Appeals court resurrects Georgia ballot inspection case of 2020 election

Election skeptics want to review ballots for signs of fraud
Garland Favorito presents evidence of alleged election fraud that occurred doing the 2020 presidential election at Roswell Office Suites on Tuesday, July 13, 2021. (Christine Tannous /

Credit: Christine Tannous/AJC

Credit: Christine Tannous/AJC

Garland Favorito presents evidence of alleged election fraud that occurred doing the 2020 presidential election at Roswell Office Suites on Tuesday, July 13, 2021. (Christine Tannous /

The Georgia Court of Appeals on Thursday revived a lawsuit by election skeptics who want to search for fraudulent ballots from the 2020 presidential race two and a half years after it was decided.

The appellate court sent the case back to a judge to decide whether to allow an outside review of Fulton County’s 147,000 original absentee ballots.

No fraudulent ballots were found by state elections investigators, but supporters of Republican President Donald Trump want the courts to help them pursue allegations that illegitimate ballots contributed to Democrat Joe Biden’s victory in Georgia.

Three vote counts and multiple investigations have countered allegations of fraud, including claims of ballot-stuffing at drop boxes, dead voters, forged signatures and “suitcases” full of ballots.

The lead plaintiff in the case, Garland Favorito of the group VoterGA, said he hopes to finally be able to find suspicious-looking ballots — with perfectly filled-in ovals and a lack of fold marks — that Republican vote-counters said they saw during a statewide audit.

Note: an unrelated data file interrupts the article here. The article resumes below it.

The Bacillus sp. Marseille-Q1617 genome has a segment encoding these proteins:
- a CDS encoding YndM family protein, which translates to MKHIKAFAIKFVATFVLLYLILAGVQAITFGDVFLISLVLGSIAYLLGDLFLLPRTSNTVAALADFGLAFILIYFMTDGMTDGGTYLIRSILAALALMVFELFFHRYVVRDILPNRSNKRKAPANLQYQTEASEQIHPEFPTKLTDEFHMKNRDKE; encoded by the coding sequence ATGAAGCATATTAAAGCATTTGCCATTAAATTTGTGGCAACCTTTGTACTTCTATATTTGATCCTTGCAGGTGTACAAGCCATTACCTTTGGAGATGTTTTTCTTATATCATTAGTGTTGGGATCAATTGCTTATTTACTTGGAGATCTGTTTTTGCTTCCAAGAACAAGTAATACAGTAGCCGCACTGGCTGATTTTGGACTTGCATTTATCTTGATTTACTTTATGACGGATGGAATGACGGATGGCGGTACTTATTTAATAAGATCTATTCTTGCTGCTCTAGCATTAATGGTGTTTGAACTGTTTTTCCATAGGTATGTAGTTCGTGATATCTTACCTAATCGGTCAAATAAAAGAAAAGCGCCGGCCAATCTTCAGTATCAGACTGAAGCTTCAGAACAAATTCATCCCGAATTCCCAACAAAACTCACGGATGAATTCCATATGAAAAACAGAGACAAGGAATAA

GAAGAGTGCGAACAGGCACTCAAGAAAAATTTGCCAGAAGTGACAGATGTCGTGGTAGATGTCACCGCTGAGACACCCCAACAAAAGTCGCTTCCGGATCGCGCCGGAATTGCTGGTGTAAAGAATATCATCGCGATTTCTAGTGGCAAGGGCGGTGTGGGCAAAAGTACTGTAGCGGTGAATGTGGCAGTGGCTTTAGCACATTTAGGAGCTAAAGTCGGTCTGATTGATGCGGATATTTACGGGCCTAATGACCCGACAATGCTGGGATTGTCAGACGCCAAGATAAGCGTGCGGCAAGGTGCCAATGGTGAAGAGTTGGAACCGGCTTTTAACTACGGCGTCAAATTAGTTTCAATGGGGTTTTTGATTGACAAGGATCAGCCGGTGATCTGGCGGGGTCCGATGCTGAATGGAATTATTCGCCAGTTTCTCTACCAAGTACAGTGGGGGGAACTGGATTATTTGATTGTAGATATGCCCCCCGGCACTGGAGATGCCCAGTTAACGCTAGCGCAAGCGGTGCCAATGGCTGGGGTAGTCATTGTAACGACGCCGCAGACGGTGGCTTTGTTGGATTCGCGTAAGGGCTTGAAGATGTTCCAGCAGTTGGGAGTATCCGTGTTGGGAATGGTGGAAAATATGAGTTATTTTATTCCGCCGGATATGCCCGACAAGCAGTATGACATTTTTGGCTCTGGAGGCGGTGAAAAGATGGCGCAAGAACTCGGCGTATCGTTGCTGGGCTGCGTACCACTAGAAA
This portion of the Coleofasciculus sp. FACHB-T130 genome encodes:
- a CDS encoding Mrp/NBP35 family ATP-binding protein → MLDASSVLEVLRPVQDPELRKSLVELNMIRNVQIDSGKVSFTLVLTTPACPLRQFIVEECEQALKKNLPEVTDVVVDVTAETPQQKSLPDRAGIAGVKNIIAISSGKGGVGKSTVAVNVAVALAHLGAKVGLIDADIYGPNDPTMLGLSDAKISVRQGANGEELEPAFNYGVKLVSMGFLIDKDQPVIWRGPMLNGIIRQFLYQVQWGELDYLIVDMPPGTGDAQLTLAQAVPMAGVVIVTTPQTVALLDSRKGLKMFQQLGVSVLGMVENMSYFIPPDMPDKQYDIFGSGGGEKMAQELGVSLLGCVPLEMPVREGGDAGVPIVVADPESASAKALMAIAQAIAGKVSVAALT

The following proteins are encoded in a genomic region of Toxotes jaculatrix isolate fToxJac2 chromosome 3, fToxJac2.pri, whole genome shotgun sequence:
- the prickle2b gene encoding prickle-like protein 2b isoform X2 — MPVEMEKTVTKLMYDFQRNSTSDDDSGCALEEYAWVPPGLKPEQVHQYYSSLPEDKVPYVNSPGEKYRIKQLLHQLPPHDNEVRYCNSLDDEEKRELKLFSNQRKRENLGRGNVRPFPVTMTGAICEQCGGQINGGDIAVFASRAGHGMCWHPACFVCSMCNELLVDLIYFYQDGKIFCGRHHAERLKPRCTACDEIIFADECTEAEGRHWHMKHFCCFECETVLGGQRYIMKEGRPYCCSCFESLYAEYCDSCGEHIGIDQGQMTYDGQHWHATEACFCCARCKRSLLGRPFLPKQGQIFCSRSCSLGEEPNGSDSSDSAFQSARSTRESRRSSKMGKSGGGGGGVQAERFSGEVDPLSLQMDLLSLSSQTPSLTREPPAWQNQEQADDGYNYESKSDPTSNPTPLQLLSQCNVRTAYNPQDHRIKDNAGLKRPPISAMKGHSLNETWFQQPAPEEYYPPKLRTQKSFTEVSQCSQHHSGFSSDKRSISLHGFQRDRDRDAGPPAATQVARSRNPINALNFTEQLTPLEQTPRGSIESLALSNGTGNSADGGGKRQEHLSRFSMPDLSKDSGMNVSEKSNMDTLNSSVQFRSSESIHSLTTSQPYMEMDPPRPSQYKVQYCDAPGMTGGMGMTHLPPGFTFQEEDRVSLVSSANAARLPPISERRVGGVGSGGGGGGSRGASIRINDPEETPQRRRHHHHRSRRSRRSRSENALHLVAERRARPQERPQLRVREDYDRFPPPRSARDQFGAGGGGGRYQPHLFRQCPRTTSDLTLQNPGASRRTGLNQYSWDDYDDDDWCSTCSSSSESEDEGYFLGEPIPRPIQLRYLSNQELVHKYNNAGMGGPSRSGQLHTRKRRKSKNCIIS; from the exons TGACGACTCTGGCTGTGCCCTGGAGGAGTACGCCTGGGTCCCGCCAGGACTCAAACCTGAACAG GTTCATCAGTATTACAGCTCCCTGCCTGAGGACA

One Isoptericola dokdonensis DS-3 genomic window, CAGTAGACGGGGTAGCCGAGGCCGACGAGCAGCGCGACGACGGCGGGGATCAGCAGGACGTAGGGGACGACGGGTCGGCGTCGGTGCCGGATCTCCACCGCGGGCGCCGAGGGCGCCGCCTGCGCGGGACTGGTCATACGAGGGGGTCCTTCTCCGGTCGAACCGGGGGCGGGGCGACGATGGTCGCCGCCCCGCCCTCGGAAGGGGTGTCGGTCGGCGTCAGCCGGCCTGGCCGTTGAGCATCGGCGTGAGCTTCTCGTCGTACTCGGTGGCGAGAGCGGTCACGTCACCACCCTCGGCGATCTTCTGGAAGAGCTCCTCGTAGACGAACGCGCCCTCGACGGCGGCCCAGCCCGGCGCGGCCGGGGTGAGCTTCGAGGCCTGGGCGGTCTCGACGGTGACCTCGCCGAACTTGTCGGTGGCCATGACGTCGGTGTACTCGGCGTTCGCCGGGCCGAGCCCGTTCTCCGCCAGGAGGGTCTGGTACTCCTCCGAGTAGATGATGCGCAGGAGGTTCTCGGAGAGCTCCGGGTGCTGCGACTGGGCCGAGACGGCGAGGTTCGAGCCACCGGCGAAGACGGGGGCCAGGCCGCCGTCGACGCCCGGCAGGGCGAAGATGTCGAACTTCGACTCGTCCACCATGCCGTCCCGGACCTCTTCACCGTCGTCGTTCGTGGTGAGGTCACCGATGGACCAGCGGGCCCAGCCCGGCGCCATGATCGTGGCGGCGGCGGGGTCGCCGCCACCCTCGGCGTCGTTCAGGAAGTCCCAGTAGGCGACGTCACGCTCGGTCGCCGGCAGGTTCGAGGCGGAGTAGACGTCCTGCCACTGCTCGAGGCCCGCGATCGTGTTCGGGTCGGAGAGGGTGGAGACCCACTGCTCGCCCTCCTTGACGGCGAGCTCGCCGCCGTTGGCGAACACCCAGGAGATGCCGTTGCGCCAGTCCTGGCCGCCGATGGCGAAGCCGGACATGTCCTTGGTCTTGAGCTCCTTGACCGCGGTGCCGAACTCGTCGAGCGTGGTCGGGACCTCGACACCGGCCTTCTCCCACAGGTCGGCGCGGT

“It is critical that Georgians quickly know how many counterfeit ballots were included in the 2020 Fulton election results so we can implement more fraud protection measures prior to the next election,” Favorito said. “If there is nothing to hide, all involved should be willing to show us the ballots.”

Election officials for Fulton County, the home of Atlanta where Biden received 73% of the vote, didn’t immediately comment Thursday.

Superior Court Judge Brian Amero speaks to attorneys during a hearing on the motion to dismiss the case of the review of Fulton County elections ballots to determine fraud at the Henry County Courthouse in McDonough, Monday, Sept. 20, 2021. (Alyssa Pointer/Atlanta Journal Constitution)

Credit: Alyssa Pointer

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Credit: Alyssa Pointer

Superior Court Judge Brian Amero had previously dismissed the case in October 2021 based on the legal principle of standing, finding that the plaintiffs hadn’t suffered a specific injury that would give them a right to sue.

But the Court of Appeals vacated Amero’s ruling based on a recent Georgia Supreme Court case that concluded Georgians can have standing to sue if they’re “community stakeholders” who suffer an injury when local governments fail to follow the law.

Still, there’s no guarantee that a judge will grant the ballot inspection.

Original paper ballots are confidential government records under state law, requiring a judge’s order to unseal them, and Amero reviewed the evidence before making his ruling.

State election investigators told Amero they couldn’t find any fraudulent or counterfeit ballots within ballot batches cited by four Republican witnesses who claimed they saw them, according to court documents. All of the batches contained authentic ballots, and there weren’t any “pristine” ballots with perfectly filled-in ovals that lack creases.

While paper ballots aren’t public records, digital images are. Ballot images from the 2020 presidential election don’t include any fake ballots, but the plaintiffs in the case say a manual inspection is needed because voting machines could have been manipulated and ballot images produce low-resolution pictures.

The case will next be considered in a new round of hearings and court decisions in the coming months.